Next 7in Media Tablet

25 Apr

Even if the iPad hasn’t quite changed the world, it has created an industry: the Android imitators. This tablet has nothing to do with clothes retailer Next electronic gadgets other than the logo stamped on its rear and on the Quick Start Guide. And that guide is probably the best thing about this tablet. It explains in clear detail how to use the home screen, set the date and time, and connect to a wireless network. There’s only one statement we disagree with: “Your new tablet is a great new way to experience the web”.

No, really, it isn’t. And the reason it isn’t boils down to a 300MHz processor that isn’t fast enough to do the job, further crippled by 128MB of RAM. Together they mean pages crawl into view, even when you’re on a fast Wi-Fi connection. The BBC homepage, for instance, takes 55 seconds to appear. Nor is the screen itself much to look at. We can live with an 800 x 480 resolutions, resistive technology and graininess. But the fact it’s so unresponsive just adds to the sense of infuriation when all you want to do is follow a link.

We might normally express our disappointment at the lack of Rash support – but frankly, this tablet isn’t fast enough to cope. Potential buyers should, however, note the lack of support for the Android Market. Instead you’ll see a link for “App Market” on the homepage. This bears a strong resemblance to the Android Market, except for the quality of the apps on show.

The only app we were taken with was the Magic Album. Despite its name, this is more like a bedside alarm, showing a weather forecast, the date and the time. Press “Light” and it rotates through different brightness settings, and there are shortcuts to email, music and the Android alarm clock too.

Should you decide to place the Next tablet beside your bed, make sure you plug it in. Battery life is appalling, lasting for 1hr 50mins in our light-use testing, due to the tiny two-cell battery you can see for yourself if you undo two screws located on one of the tablet’s edges. These screws are all that tie the electronic gadgets to the grey plastic chassis, which is why it has a tendency to creak whenever you press the single button adorning its front.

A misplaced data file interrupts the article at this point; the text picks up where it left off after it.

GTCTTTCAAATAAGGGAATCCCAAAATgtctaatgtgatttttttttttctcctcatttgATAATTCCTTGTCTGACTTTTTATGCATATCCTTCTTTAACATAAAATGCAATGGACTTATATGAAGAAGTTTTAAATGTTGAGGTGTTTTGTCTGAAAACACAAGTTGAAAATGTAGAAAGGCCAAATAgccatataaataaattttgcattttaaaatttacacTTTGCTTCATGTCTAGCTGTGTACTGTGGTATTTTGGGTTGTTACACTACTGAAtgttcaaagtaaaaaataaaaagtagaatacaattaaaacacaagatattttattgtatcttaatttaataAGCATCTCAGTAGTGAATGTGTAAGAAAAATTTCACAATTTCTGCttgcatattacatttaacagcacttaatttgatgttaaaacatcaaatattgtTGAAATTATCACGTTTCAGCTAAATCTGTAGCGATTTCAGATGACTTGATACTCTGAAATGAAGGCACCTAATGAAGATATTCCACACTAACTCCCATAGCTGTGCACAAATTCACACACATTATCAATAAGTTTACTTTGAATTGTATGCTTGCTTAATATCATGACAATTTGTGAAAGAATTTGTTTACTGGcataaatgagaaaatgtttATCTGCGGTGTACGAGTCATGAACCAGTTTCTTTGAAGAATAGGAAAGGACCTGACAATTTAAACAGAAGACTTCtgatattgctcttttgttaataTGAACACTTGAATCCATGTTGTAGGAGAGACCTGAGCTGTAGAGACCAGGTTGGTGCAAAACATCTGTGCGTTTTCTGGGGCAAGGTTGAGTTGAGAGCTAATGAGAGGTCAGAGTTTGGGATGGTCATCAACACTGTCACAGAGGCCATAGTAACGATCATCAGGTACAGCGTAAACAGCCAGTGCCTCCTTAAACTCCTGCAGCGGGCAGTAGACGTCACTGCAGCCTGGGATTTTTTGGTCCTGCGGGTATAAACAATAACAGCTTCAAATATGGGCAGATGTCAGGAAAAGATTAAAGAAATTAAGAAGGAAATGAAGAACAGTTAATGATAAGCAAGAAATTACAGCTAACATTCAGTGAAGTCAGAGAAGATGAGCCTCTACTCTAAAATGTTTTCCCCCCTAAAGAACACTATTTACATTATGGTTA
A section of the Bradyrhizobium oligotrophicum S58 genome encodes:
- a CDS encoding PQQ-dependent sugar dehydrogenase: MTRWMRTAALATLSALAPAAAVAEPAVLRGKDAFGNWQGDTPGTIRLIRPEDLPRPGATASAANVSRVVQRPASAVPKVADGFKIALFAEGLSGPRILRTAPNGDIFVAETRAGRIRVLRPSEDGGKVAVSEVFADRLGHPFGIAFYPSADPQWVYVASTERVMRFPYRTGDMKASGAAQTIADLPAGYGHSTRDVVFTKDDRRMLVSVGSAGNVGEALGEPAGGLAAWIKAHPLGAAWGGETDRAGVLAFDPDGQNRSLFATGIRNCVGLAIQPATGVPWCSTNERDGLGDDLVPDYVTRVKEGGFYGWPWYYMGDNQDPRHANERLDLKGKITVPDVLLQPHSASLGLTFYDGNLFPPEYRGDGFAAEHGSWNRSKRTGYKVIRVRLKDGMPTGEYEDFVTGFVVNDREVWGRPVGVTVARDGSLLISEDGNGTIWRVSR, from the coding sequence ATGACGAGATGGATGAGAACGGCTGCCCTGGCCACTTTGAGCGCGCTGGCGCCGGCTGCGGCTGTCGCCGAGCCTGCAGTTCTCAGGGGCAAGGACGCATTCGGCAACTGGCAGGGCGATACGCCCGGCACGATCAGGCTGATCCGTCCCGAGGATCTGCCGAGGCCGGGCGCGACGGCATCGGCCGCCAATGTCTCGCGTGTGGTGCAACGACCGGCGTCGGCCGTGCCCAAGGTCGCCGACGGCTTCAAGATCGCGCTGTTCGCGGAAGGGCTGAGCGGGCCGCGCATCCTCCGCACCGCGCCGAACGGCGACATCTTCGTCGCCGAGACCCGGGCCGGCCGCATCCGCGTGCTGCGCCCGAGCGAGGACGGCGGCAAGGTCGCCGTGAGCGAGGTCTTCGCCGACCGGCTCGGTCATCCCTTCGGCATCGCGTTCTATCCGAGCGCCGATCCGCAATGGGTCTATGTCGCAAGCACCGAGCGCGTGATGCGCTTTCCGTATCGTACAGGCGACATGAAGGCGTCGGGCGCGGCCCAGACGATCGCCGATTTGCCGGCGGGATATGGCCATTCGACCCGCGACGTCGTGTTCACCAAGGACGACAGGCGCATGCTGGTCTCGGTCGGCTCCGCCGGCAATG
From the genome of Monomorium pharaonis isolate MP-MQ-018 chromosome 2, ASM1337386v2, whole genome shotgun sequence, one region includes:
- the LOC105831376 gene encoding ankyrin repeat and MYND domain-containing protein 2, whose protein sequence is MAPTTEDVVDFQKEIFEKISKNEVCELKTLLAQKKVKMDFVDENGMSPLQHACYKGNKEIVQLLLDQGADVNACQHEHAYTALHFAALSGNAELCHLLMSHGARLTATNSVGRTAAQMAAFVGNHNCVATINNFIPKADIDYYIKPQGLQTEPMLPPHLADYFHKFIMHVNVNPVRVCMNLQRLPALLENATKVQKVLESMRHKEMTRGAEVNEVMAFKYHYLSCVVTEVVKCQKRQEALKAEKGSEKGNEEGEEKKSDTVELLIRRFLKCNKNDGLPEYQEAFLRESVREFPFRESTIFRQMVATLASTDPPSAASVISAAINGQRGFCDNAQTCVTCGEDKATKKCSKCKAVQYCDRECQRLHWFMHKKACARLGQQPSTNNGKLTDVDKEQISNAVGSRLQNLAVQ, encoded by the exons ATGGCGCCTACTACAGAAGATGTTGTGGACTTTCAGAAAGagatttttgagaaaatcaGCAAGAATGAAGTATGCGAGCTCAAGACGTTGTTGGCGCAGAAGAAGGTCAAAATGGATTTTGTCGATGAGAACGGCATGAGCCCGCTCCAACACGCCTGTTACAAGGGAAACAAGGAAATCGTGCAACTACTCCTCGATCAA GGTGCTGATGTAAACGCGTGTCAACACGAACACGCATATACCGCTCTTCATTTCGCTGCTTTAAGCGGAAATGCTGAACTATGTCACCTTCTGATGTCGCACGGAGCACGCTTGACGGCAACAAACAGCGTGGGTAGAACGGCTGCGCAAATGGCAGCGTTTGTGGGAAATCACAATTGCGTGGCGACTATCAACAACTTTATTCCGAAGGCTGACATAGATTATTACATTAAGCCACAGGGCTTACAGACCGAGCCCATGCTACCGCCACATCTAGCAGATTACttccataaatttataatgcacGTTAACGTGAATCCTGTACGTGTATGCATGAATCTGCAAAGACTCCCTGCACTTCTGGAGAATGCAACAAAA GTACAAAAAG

The button works differently to Apple’s too: really it’s a Back shortcut, not Home as you might expect. There are only three other physical buttons – two for volume, one for power – but because the status bar sits permanently atop the screen, that isn’t an issue: the Home, Back and Menu buttons are always available. In between those screws sit a micro-USB port and microSD slot, the latter of which supports cards up to 16GB in capacity.

There are some good things about the Next tablet electronic gadgets . For such a cheap device, the speakers are surprisingly respectable. It’s easy to navigate through Android thanks to the permanently viewable bar at the top; and, at a real push, we could just about see it replacing a bedside clock.

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